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Documentaries On:

Do Not Enter: The Visa War Against Ideas

Are there limits to free speech?

"A bold, indignant documentary."
—Newsday
"An excellent resource for classes."
—Journal of American History

The filmmakers traveled to twelve countries to interview people invited to speak or participate in U.S. cultural activities, to learn why they had been denied U.S. visas and what they might have told Americans if allowed to enter the U.S.

Trailer

"This outstanding video should be seen by every educator who believes in academic freedom. Also suitable for college students, it could easily be used as the basis for discussing what, if any, limits should be imposed on free speech.
Those who would dismiss U.S. restrictions by suggesting that foreigners need not be granted First Amendment rights, might well examine the flip side, that is, the possible infringement of U.S. citizens' rights to hear opposing opinions. Four Gold Stars."
—Teaching Equity Journal

"Do Not Enter" is a thought-provoking and entertaining investigation of the far-reaching historic effects of the 1952 McCarran Walter Act, largely repealed in 1991—repealed with the help of this documentary. The Act had been used to bar 250,000 foreigners from entering the U.S. on political grounds.

The USA Patriot Act has revived much of the McCarthy era law whose impact on free speech and foreign policy is the focus of "Do Not Enter."

Exclusive interviews with prominent cultural and political figures amplify the legacy of this Cold War law and its blockade of democracy's free flow of ideas.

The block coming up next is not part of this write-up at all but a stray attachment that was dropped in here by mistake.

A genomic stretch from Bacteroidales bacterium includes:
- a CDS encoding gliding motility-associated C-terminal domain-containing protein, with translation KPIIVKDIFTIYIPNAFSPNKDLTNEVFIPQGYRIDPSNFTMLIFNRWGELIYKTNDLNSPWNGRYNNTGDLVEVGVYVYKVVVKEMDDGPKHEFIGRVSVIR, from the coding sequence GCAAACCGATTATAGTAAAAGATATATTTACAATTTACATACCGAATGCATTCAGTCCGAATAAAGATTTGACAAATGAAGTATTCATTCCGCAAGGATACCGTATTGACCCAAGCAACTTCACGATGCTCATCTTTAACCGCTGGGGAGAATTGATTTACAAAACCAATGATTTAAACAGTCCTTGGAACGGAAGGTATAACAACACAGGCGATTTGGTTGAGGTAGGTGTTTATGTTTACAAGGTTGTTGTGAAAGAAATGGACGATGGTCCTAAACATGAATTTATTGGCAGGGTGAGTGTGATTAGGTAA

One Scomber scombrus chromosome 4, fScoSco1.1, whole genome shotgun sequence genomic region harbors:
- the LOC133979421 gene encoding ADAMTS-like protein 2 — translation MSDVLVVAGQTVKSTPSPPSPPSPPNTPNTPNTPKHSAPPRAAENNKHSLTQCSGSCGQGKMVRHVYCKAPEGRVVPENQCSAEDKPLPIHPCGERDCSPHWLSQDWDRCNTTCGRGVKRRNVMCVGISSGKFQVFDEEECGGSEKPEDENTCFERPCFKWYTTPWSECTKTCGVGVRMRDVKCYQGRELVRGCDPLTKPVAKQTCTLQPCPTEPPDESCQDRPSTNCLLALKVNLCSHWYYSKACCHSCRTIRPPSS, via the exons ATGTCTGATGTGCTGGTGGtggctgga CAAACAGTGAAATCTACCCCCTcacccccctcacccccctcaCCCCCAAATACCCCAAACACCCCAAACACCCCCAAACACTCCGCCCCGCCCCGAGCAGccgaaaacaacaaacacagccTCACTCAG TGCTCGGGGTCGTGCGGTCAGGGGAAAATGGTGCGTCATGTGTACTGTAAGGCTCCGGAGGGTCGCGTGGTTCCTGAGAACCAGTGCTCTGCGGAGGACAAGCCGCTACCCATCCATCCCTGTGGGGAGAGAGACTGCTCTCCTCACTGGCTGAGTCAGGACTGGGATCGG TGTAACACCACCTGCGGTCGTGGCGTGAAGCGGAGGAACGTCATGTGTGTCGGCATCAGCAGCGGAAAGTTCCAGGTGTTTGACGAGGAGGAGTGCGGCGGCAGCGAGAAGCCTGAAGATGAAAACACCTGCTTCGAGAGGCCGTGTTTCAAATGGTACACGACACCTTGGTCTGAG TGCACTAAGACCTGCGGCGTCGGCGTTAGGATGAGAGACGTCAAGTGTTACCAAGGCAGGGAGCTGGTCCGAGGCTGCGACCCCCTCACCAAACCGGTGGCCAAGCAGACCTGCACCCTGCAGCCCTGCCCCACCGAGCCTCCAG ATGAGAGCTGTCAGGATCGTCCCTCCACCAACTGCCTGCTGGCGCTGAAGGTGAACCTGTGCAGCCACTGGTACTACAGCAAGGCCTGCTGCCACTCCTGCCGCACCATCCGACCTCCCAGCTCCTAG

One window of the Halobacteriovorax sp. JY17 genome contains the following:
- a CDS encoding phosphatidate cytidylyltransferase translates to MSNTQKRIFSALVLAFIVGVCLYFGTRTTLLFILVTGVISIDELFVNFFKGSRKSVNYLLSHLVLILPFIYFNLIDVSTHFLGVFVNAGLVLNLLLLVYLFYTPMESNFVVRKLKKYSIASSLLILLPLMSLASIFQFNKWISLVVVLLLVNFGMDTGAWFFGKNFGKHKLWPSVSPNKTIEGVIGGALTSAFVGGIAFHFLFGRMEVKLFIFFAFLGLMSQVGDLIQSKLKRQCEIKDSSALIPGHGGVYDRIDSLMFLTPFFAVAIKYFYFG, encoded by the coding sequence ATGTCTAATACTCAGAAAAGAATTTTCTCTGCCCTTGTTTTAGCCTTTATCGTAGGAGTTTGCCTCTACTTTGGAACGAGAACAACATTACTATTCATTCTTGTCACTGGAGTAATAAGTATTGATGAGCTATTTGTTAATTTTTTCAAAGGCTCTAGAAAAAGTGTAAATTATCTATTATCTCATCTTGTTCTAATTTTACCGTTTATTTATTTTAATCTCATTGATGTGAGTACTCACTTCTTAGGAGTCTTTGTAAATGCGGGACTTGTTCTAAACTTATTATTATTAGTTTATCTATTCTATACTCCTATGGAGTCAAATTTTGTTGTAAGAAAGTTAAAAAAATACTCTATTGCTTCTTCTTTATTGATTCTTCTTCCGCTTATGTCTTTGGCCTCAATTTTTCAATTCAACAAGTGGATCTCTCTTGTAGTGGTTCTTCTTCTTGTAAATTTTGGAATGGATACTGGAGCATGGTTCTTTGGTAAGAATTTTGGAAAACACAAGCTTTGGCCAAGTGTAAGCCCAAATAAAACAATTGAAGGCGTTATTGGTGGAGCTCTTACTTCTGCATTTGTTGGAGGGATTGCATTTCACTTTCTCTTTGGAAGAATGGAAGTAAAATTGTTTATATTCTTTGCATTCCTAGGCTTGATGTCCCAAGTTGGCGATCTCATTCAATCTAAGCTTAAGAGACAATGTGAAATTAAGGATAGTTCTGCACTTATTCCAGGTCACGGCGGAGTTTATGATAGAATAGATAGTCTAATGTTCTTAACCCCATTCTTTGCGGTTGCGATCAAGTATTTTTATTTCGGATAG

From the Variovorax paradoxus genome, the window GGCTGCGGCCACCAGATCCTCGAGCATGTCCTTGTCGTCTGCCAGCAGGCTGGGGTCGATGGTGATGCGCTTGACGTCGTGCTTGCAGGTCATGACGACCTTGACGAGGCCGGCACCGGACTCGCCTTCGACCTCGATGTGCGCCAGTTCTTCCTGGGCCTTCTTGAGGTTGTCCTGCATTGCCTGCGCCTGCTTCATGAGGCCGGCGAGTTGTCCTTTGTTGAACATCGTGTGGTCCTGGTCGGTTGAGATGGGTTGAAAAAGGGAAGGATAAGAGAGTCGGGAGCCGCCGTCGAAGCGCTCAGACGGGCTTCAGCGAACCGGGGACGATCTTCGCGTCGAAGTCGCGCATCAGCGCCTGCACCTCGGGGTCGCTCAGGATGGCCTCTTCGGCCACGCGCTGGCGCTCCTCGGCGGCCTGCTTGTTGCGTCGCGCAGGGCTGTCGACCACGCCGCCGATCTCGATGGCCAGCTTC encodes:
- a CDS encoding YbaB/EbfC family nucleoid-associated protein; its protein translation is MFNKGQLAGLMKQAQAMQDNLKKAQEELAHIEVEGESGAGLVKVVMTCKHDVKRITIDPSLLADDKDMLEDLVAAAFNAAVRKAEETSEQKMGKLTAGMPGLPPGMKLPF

"Responsible... persuasive... Watch it."
—New York Times
"Effectively challenges the portrayal of the U.S. as a 'marketplace of ideas'...skilfully draws out contradictions."
—Journal of Contemporary Sociology

Interweaving historic footage to provide context, "Do Not Enter" includes:

The excluded:

  • Gabriel Garcia Marquez, Nobel Laureate
  • Carlos Fuentes, author, Mexico
  • Nino Pasti, ex-NATO General, Italy
  • Danny Morrison, Sinn Fein leader, Northern Ireland
  • Hortensia Allende, widow of slain Chilean president
  • Tomas Borge, ex-Interior Minister, Nicaragua
  • Ernest Mandel, economist, Belgium
  • Maritza Ruiz, Co-madres, political leader Roberto d'Aubuisson, El Salvador
  • Venerable Sato, peace activist, Japan
  • Oscar Niemeyer, architect, Brazil
  • Dario Fo (Nobel Laureate) and Franca Rama, playwrights/actors, Italy
  • Jan Myrdal, Sweden

The Excluders:

Joan Clark, Assistant Secretary for Consular Affairs, State Department; James Hergen, Legal Counsel for Consular Affairs, State Department; Commissioner Alan Nelson, Immigration and Naturalization Service; Mario Noto, ex-Deputy Commissioner, Immigration and Naturalization Service; William F. Buckley, Jr., author, TV host; Roy Cohn, attorney.

The Critics:

Authors Arthur Miller, John Irving, Susan Sontag and Rose Styron; Rep. Barney Frank; Charles Gordon, ex-Chief Counsel, Immigration and Naturalization Service; Mort Halperin and Burt Neuborne, ACLU; Jeri Laber, Helsinki Watch.

"Fascinating... A model of balanced investigative journalism." -In These Times

  • First Prize, International Association of Journalists
  • Silver Hugo, Chicago International Film Festival
  • Red Ribbon, American Film Festival

Written and directed by Robert Richter. Co-produced with Catherine Warnow

57 minutes

Study Areas: Social and Poltical history, American studies, civil liberties, human rights, immigration law and policy, international relations, political science, cultural anthropology, Cold War, Patriot Act, Latin American studies, broadcast journalism